Every so often I like to sit down and think about how to do things differently. What would a language based on tree structures look like? How could you do parallel computing in a general way with no effort? What would a CPU look like if you had no preconceptions?
That last one is a favorite of mine since I enjoy designing CPUs (yes, I need to get out more). One result of that kind of brainstorm was Oneder, my CPU that uses a single instruction.
I do tend to go down the same rat hole when I think about alternate CPU architectures, however. I start to think about how software has become event driven. Then I have the brilliant flash of insight that we could make an event-driven CPU. Then I realize that I am reinventing interrupts, again.
Interrupts are a great thing, of course, although they are notoriously difficult to get right. The Apollo Guidance Computer, for example, wound up having interrupt overruns during the first moon landing. But the idea is simple. The CPU gets some sort of stimulus, saves what it is doing, does something else to respond to the stimulus, and then keeps right on going where it left off. Modern operating systems like Windows or Linux would be hard to imagine without interrupts. Many embedded systems use interrupts for tasks ranging from dealing with time-critical input, generating periodic waveforms, or waking a processor up while it mostly sleeps.
But are interrupts necessary? I don’t mean can we make a stripped down CPU that doesn’t use interrupts. Of course you can do that. I mean, can we think of a generally applicable CPU architecture that doesn’t need interrupts to get common jobs done?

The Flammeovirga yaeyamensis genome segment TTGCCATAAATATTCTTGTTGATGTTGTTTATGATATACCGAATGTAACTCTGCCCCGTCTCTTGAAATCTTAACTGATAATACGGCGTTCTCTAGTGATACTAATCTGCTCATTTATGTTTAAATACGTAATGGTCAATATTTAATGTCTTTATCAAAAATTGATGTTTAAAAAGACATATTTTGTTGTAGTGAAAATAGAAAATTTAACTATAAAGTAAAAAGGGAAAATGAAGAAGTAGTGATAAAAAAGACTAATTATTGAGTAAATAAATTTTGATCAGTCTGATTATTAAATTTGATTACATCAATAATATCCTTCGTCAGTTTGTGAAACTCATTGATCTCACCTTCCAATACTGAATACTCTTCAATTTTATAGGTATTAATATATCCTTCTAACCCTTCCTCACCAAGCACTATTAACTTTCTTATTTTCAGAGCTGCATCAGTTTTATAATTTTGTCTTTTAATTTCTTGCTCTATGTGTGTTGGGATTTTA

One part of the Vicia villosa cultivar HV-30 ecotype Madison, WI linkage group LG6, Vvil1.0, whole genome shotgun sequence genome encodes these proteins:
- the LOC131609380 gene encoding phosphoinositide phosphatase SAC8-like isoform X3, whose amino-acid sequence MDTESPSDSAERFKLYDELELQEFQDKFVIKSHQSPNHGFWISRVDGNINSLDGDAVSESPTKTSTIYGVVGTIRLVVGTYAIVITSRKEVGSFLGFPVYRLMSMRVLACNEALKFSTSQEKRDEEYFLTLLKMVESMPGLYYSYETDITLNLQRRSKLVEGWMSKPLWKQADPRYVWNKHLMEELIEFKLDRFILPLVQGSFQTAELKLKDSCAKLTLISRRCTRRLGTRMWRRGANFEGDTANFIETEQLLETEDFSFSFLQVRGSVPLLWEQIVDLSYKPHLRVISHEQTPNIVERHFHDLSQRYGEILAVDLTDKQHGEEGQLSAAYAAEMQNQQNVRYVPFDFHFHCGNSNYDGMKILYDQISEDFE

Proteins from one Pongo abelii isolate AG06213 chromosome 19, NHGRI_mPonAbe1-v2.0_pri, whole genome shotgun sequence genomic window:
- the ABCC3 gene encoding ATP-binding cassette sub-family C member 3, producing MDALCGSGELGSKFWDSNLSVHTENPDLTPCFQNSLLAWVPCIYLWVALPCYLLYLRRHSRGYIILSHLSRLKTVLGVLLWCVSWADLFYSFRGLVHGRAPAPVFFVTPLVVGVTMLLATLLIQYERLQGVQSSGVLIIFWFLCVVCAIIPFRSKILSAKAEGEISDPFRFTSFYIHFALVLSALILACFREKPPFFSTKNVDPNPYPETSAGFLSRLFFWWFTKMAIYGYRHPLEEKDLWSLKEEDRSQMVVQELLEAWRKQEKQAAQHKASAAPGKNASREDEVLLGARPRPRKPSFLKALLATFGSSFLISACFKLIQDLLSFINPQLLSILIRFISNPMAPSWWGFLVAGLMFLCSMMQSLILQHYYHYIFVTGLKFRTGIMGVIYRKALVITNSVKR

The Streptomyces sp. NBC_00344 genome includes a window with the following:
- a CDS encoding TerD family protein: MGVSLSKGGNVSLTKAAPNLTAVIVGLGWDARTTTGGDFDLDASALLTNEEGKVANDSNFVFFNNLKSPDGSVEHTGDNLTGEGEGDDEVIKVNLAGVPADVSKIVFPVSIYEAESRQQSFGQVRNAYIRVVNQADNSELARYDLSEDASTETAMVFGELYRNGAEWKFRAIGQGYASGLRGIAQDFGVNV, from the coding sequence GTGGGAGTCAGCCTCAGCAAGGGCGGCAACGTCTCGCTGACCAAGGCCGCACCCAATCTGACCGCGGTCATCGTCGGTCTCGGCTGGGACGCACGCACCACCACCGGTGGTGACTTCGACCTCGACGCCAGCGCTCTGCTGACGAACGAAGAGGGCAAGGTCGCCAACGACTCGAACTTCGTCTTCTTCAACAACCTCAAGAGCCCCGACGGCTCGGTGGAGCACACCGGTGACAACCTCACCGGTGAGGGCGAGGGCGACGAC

I keep trying to think about that, but I don’t have much success. However, my old friends at Parallax dreamed up a way around the interrupt problem. I’m not sure I’m totally sold on it, but I will admit it is novel and gets rid of the interrupts at the user program level.
The Parallax Propeller chip doesn’t use interrupts. What’s the alternative? The simple answer is polling. You don’t need interrupts if you just sit and wait for your external stimulus to happen. Of course, that’s not fair, right? The whole idea of interrupts is that you can do things while you are waiting for the stimulus to happen. Well, that’s why the Propeller has 8 separate CPUs.
The idea is that instead of writing an interrupt handler and making the single CPU stop what it is doing when an interrupt stimulus arrives, a Propeller programmer just dedicates a whole CPU (a cog) to waiting for that event. The cog goes to sleep, and wakes up to service the event without impacting any of the other cogs.
That has several advantages. First, it is clean and simple. It is also highly deterministic. You can even service multiple events at once. What’s the downside? Coordinating the cogs is a bit difficult. If you need to use shared resources, there is a round-robin scheme to allow each cog a turn at the common items.
The Parallax Spin language helps manage it all in a high-level language, although I’m not a fan of the Python-style space indentation, which Spin uses.
Here’s a snippet of Spin example code from the Parallax documentation:
routine1_cog := cognew(Parallel_Routine_1(6, 365, -1), @cogStack) + 1 routine2_cog := cognew(Parallel_Routine_2, @cogStack) + 1
This might look like starting two new tasks, but in fact, it is allocating two CPUs (cogs) to run some code independently.
I hear Parallax is working on a new version of the Propeller, and honestly I don’t know how popular they are in commercial designs or even hobby designs. But that’s not really my point. My point is that even though we all know that a CPU has to have interrupts, here’s an example of a highly useful one that does not have interrupts. You have to wonder what other novel architectures we could find – maybe some far better than what we have today – if only we would think outside of the chip. Well. Outside of the box.
Are you using the Propeller? Or some other novel architecture? What would persuade you to adopt a radical new architecture? Leave a comment and share your thoughts.